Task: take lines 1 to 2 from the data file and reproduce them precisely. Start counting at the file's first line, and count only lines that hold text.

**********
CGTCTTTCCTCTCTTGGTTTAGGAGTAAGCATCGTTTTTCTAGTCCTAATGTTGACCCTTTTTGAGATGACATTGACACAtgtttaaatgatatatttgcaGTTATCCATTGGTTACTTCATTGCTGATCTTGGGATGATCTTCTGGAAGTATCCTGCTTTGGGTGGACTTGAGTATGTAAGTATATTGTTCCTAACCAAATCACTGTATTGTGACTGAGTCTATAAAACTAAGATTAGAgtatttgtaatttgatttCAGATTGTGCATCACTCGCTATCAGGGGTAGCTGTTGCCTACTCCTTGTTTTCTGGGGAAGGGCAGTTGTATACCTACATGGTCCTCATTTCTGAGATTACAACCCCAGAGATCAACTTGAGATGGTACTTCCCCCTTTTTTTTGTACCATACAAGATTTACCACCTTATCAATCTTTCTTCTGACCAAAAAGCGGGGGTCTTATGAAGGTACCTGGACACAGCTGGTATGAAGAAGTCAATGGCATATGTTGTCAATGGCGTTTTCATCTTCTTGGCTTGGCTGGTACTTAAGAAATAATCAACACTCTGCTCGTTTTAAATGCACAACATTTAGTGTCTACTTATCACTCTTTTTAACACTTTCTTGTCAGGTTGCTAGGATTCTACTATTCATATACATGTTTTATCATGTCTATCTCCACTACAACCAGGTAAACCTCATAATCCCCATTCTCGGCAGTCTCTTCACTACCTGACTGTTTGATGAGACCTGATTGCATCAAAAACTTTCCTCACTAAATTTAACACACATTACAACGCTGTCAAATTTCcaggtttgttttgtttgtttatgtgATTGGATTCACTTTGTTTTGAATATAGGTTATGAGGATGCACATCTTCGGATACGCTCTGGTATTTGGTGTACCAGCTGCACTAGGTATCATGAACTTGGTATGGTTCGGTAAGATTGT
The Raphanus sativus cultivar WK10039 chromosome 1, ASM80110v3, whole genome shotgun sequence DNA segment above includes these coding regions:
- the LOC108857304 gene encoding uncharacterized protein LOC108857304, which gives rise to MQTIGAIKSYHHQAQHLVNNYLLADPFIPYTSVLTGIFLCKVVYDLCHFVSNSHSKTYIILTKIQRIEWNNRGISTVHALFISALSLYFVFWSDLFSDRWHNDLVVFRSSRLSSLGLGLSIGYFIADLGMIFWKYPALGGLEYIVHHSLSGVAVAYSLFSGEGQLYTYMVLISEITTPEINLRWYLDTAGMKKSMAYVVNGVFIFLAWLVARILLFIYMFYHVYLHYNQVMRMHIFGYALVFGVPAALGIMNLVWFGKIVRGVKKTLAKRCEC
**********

CGTCTTTCCTCTCTTGGTTTAGGAGTAAGCATCGTTTTTCTAGTCCTAATGTTGACCCTTTTTGAGATGACATTGACACAtgtttaaatgatatatttgcaGTTATCCATTGGTTACTTCATTGCTGATCTTGGGATGATCTTCTGGAAGTATCCTGCTTTGGGTGGACTTGAGTATGTAAGTATATTGTTCCTAACCAAATCACTGTATTGTGACTGAGTCTATAAAACTAAGATTAGAgtatttgtaatttgatttCAGATTGTGCATCACTCGCTATCAGGGGTAGCTGTTGCCTACTCCTTGTTTTCTGGGGAAGGGCAGTTGTATACCTACATGGTCCTCATTTCTGAGATTACAACCCCAGAGATCAACTTGAGATGGTACTTCCCCCTTTTTTTTGTACCATACAAGATTTACCACCTTATCAATCTTTCTTCTGACCAAAAAGCGGGGGTCTTATGAAGGTACCTGGACACAGCTGGTATGAAGAAGTCAATGGCATATGTTGTCAATGGCGTTTTCATCTTCTTGGCTTGGCTGGTACTTAAGAAATAATCAACACTCTGCTCGTTTTAAATGCACAACATTTAGTGTCTACTTATCACTCTTTTTAACACTTTCTTGTCAGGTTGCTAGGATTCTACTATTCATATACATGTTTTATCATGTCTATCTCCACTACAACCAGGTAAACCTCATAATCCCCATTCTCGGCAGTCTCTTCACTACCTGACTGTTTGATGAGACCTGATTGCATCAAAAACTTTCCTCACTAAATTTAACACACATTACAACGCTGTCAAATTTCcaggtttgttttgtttgtttatgtgATTGGATTCACTTTGTTTTGAATATAGGTTATGAGGATGCACATCTTCGGATACGCTCTGGTATTTGGTGTACCAGCTGCACTAGGTATCATGAACTTGGTATGGTTCGGTAAGATTGT
The Raphanus sativus cultivar WK10039 chromosome 1, ASM80110v3, whole genome shotgun sequence DNA segment above includes these coding regions: